During the past five years, the University of Helsinki has doubled its number of international teachers and researchers. For example, the number of doctoral students has grown from 132 to 454 during 2010–2014. Already a third of all doctoral students and post-doctoral researchers are from outside Finland.
This is a positive trend, but also one that comes with pressure: we have to keep improving.
“Recruitment at an international scale is a crucial factor for our success,” says Rector Jukka Kola.
Potential candidates are identified at the faculties
The University has established a tenure track for research and teaching staff to promote internationalisation. Its purpose is to make the academic career more predictable, competitive and attractive.
The goal is always to find the most talented and motivated people for the job. They may come from Finland or elsewhere, but the competition in the academic world is nevertheless international and intense.
“The initial talent scouting, if you will, is conducted by colleagues in the units and faculties. We are continuously on the lookout, and we have established official committees for the purpose as well,” the rector says.
The path starts out broad and wide
The rector also makes sure that the field of tenure track positions is sufficiently broadly defined so that top researchers become interested in the University of Helsinki and are able to to find their place there.
“In the career path system, you can apply for a professorship at the same time as a tenure-track assistant professorship, meaning that there are positions for both junior and fully established researchers," he states.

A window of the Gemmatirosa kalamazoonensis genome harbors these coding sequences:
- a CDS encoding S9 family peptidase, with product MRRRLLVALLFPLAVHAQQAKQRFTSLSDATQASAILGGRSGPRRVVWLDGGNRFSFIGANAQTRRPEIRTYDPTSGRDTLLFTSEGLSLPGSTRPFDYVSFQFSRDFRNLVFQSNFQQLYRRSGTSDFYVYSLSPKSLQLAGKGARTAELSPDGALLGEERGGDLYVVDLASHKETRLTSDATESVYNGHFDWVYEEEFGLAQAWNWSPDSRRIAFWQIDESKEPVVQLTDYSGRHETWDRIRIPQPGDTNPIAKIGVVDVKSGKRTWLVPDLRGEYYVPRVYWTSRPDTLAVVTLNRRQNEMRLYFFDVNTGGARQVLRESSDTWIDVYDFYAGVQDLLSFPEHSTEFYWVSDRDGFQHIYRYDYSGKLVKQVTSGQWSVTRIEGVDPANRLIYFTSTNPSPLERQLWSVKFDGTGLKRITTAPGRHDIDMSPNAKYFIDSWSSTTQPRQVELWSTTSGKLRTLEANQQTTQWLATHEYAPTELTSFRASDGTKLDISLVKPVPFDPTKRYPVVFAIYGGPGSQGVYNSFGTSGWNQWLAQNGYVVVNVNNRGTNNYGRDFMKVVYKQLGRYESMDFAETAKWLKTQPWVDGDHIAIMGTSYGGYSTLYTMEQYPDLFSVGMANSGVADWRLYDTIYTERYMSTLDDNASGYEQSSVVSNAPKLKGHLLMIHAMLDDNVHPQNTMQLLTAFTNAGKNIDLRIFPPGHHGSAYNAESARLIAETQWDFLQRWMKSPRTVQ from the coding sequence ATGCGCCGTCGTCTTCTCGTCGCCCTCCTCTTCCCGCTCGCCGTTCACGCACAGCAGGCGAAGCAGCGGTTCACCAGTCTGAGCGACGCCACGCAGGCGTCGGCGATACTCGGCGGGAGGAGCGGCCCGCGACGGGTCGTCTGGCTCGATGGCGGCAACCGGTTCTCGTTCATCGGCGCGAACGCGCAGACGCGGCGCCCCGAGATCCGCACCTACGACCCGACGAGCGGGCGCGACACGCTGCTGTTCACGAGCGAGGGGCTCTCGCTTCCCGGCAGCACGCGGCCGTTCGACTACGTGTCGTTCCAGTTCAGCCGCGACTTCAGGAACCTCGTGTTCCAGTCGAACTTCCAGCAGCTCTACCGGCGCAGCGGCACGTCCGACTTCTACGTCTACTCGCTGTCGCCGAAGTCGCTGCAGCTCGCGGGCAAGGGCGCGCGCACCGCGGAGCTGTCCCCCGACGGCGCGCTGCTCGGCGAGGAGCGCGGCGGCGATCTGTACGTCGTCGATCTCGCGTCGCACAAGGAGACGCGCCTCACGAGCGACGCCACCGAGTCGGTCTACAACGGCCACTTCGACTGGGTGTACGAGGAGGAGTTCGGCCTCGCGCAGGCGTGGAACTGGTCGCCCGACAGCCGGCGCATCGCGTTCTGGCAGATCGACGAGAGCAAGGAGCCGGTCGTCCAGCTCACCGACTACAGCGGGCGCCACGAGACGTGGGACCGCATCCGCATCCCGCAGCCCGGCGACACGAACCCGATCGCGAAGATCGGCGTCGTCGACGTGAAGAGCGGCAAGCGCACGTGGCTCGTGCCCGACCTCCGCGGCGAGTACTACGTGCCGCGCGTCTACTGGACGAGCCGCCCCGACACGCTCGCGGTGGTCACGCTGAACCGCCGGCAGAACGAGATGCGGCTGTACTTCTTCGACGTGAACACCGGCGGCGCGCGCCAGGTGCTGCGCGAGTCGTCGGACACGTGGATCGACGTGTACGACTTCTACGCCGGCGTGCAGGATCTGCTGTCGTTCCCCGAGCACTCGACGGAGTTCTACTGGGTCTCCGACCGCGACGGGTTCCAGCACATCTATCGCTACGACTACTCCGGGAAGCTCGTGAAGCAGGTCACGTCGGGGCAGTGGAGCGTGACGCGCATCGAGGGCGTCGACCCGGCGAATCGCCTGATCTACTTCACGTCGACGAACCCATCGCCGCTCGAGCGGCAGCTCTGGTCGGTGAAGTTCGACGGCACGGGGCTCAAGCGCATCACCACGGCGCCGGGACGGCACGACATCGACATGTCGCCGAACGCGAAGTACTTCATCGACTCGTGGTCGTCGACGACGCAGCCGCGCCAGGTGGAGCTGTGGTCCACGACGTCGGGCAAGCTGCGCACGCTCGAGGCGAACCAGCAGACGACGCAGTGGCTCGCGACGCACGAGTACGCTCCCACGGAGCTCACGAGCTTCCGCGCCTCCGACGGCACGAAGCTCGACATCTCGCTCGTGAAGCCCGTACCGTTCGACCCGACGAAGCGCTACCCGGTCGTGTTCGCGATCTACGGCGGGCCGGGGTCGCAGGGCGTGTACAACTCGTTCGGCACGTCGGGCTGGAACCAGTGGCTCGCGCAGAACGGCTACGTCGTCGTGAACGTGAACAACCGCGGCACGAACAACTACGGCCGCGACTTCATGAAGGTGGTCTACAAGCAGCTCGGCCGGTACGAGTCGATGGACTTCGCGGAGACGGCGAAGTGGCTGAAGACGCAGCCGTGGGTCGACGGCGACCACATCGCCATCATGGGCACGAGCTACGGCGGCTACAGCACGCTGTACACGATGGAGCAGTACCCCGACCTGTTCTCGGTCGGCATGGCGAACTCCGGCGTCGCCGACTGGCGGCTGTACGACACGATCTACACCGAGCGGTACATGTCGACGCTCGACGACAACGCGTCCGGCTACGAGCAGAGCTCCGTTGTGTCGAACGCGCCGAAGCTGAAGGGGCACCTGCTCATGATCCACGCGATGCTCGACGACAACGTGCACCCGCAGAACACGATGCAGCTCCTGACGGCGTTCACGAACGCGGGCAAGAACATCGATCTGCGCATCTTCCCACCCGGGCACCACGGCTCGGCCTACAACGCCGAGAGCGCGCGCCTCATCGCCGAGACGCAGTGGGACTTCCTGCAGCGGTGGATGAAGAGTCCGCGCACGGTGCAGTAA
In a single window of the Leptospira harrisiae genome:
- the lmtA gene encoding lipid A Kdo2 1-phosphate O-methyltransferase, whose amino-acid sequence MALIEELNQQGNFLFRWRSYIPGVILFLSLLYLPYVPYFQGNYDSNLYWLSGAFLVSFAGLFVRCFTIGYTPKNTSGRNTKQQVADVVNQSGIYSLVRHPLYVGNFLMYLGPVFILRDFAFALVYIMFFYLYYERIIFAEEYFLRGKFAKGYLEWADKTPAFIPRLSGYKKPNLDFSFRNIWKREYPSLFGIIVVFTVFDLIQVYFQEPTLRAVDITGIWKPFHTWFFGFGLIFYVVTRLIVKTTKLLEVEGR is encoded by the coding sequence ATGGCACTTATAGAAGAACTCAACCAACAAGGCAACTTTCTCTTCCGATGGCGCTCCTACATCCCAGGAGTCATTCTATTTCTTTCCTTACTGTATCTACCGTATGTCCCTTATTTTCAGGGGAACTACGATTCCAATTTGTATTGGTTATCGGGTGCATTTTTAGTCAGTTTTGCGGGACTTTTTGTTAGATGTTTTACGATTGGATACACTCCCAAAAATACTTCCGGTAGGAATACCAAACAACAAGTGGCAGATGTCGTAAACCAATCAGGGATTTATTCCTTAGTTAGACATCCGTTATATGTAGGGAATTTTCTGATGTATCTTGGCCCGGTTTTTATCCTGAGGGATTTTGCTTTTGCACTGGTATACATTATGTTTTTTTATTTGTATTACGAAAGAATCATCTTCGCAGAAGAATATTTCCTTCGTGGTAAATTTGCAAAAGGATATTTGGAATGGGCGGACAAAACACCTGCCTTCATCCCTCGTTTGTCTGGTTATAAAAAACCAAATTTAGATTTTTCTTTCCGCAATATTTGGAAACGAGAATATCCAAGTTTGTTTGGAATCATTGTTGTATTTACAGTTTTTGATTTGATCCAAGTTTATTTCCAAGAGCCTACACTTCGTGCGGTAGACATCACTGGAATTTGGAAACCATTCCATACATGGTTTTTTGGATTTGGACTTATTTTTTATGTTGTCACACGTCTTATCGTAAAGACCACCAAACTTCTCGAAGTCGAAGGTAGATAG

Now, at the beginning of August, this is still new.
Science is international – and so are the research environments
In addition to the tenure track, the University is investing in research environments of an international standard. That means more researchers, more data, more materials, more equipment and more money.
Many consider the European Space Agency, the European Organization for Nuclear Research CERN and the Integrated Carbon Observation System Research Infrastructure household names, but may not realise the major contribution that Finnish researchers are making in these environments.
For example, Academy Professor Markku Kulmala, who specialises in atmospheric particulates, has been the most cited researcher in the geosciences since 2011, and he has collected a very interesting professional community with the materials he has gathered over the decades. His research group features frequently in Science and Nature.
“If the 400-million–euro budget cuts suggested by the Government are carried out, it will paralyse Finnish academia, including the strong and established scientific work done on large shared infrastructures,” Kola says.
“But we have no intention of pulling out of international projects or shared research infrastructures. Quite the contrary!”
The rector's new instructions on recruitment took effect on 1 August 2015.
International research infrastructures involving University researchers can be found in the Tuhat database.